The tax assessment sent to the Larry Trust named Diane (Duane's wife) as the donor for whom the trust was being assessed the tax. Likewise, Sandra (John's wife) was named as the donor in the assessment sent to the Duane Trust. Based on the IRS's disallowance of gifts to the nieces and nephews, the trusts should have been assessed transferee liability for gifts made by the wife of the settlor (Kathy's gift tax liability should have been assessed against the Larry Trust and Diane's gift tax liability should have been assessed against the Duane Trust).

The trusts argue that the IRS has failed to meet its burden of proof regarding the assessment of transferee liability, see I.R.C. ╖ 6902(a) (Commissioner has burden of proving the petitioner is liable as a transferee of property of a taxpayer, but not to show that the taxpayer was liable for the tax), because there was no evidence offered as to the correct donor.

The IRS must prove only that the transferee was the recipient of a taxable transfer, the gift tax was not paid when due, and the extent of the value of the gift. See I.R.C. ╖ 6324(b) ("If the [gift] tax is not paid when due, the donee of any gift shall be personally liable for such tax to the extent of the value of such gift."). The parties agree that each wife made gifts of slightly under $10,000 to each of her own children in trust and to each of her nieces and nephews in trust. The gift tax returns indicating these transfers were introduced at trial. (App. at 12-13, Stipulation of Facts, ╤╤ 15-20.) The tax court determined that the gifts made to each wife's six nieces and nephews were reciprocal gifts, and found them to be indirect gifts to each wife's own three children via the trusts. We have now affirmed that finding by the tax court. Because the total amount of the uncrossed gifts made to each wife's children during 1992 exceeded the $10,000 annual exclusion, each trust was the recipient of a taxable transfer. The parties stipulated that no gift taxes were paid for any gifts made in 1992. (App. at 18, Stipulation of Facts, ╤ 53.) The parties do not dispute the amounts of any of the gifts or that the gifts exceed the amount of the assessed deficiencies. Thus, the IRS has met its burden of establishing that the trusts were donees of gifts for which gift taxes have not been paid and that the gifts exceed the amount of the assessments. The appellants' contention has no merit.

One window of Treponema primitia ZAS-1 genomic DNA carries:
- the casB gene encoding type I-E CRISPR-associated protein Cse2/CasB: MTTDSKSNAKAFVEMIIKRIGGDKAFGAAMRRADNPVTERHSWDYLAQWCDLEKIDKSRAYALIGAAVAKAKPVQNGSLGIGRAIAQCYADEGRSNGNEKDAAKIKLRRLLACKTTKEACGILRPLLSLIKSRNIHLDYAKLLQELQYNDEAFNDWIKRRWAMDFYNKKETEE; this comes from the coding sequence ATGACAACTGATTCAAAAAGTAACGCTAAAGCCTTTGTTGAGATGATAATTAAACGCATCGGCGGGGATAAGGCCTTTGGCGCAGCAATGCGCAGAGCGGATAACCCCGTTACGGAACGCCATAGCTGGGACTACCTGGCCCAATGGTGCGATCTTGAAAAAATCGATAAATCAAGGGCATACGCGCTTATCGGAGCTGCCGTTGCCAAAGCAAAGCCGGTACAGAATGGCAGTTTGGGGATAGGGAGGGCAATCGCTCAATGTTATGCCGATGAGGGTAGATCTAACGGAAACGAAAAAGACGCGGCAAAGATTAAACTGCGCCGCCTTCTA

To the extent that the trusts take issue with the notices of deficiency stating the wrong donor, the notices were sufficient to place the trusts on notice of the assessment. "The [IRC] does not specify the form or content of the notice. The purpose of the notice is only to advise the person who is to pay the deficiency that the Commissioner means to assess him; anything that does this unequivocally is good enough. Thus, the notice generally must indicate that a deficiency has been determined and identify the taxpayer, the taxable year involved, and the amount of the deficiency. In short, the notice must meet the general fairness requirements of due process." Estate of Yaeger v. Comm'r , 889 F.2d 29, 35 (2d Cir. 1989) (internal citations and quotations omitted), cert. denied , 495 U.S. 946 (1990). The trusts do not argue that they were denied due process or otherwise treated unfairly by the notices. They argue only that because the notices stated the incorrect donor, the IRS has not met its burden of proving the identity of the donor. Despite the incorrect notices, as we stated above, the stipulated facts and the tax court's finding of reciprocated gifts satisfy the requisite burden of proving the transferee liability--that the trusts were recipients of gifts for which gift tax was owed and not paid.

IV. Accuracy-Related Penalties